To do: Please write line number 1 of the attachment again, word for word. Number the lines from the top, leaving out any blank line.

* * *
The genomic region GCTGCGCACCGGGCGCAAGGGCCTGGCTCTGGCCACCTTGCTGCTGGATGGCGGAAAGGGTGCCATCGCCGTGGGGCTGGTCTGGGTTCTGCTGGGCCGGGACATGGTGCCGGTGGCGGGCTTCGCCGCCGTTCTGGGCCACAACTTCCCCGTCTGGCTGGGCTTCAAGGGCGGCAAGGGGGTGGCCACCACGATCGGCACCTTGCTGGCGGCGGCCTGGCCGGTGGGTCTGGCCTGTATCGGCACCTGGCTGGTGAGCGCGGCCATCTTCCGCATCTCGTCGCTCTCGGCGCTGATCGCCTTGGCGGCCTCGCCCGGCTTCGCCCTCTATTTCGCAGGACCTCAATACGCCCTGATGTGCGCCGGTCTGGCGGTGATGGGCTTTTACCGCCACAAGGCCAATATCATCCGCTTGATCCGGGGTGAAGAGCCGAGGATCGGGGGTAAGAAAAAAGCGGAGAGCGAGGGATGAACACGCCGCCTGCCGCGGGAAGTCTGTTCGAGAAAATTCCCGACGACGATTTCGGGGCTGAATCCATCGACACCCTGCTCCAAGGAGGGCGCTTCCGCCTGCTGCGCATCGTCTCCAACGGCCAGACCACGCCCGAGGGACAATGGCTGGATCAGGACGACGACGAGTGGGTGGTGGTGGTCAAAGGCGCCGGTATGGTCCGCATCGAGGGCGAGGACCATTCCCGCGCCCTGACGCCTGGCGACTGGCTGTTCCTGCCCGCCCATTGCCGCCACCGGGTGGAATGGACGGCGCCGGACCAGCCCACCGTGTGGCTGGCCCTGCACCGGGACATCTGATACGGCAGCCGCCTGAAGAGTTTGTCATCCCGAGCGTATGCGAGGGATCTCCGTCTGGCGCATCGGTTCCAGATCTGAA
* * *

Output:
The genomic region GCTGCGCACCGGGCGCAAGGGCCTGGCTCTGGCCACCTTGCTGCTGGATGGCGGAAAGGGTGCCATCGCCGTGGGGCTGGTCTGGGTTCTGCTGGGCCGGGACATGGTGCCGGTGGCGGGCTTCGCCGCCGTTCTGGGCCACAACTTCCCCGTCTGGCTGGGCTTCAAGGGCGGCAAGGGGGTGGCCACCACGATCGGCACCTTGCTGGCGGCGGCCTGGCCGGTGGGTCTGGCCTGTATCGGCACCTGGCTGGTGAGCGCGGCCATCTTCCGCATCTCGTCGCTCTCGGCGCTGATCGCCTTGGCGGCCTCGCCCGGCTTCGCCCTCTATTTCGCAGGACCTCAATACGCCCTGATGTGCGCCGGTCTGGCGGTGATGGGCTTTTACCGCCACAAGGCCAATATCATCCGCTTGATCCGGGGTGAAGAGCCGAGGATCGGGGGTAAGAAAAAAGCGGAGAGCGAGGGATGAACACGCCGCCTGCCGCGGGAAGTCTGTTCGAGAAAATTCCCGACGACGATTTCGGGGCTGAATCCATCGACACCCTGCTCCAAGGAGGGCGCTTCCGCCTGCTGCGCATCGTCTCCAACGGCCAGACCACGCCCGAGGGACAATGGCTGGATCAGGACGACGACGAGTGGGTGGTGGTGGTCAAAGGCGCCGGTATGGTCCGCATCGAGGGCGAGGACCATTCCCGCGCCCTGACGCCTGGCGACTGGCTGTTCCTGCCCGCCCATTGCCGCCACCGGGTGGAATGGACGGCGCCGGACCAGCCCACCGTGTGGCTGGCCCTGCACCGGGACATCTGATACGGCAGCCGCCTGAAGAGTTTGTCATCCCGAGCGTATGCGAGGGATCTCCGTCTGGCGCATCGGTTCCAGATCTGAA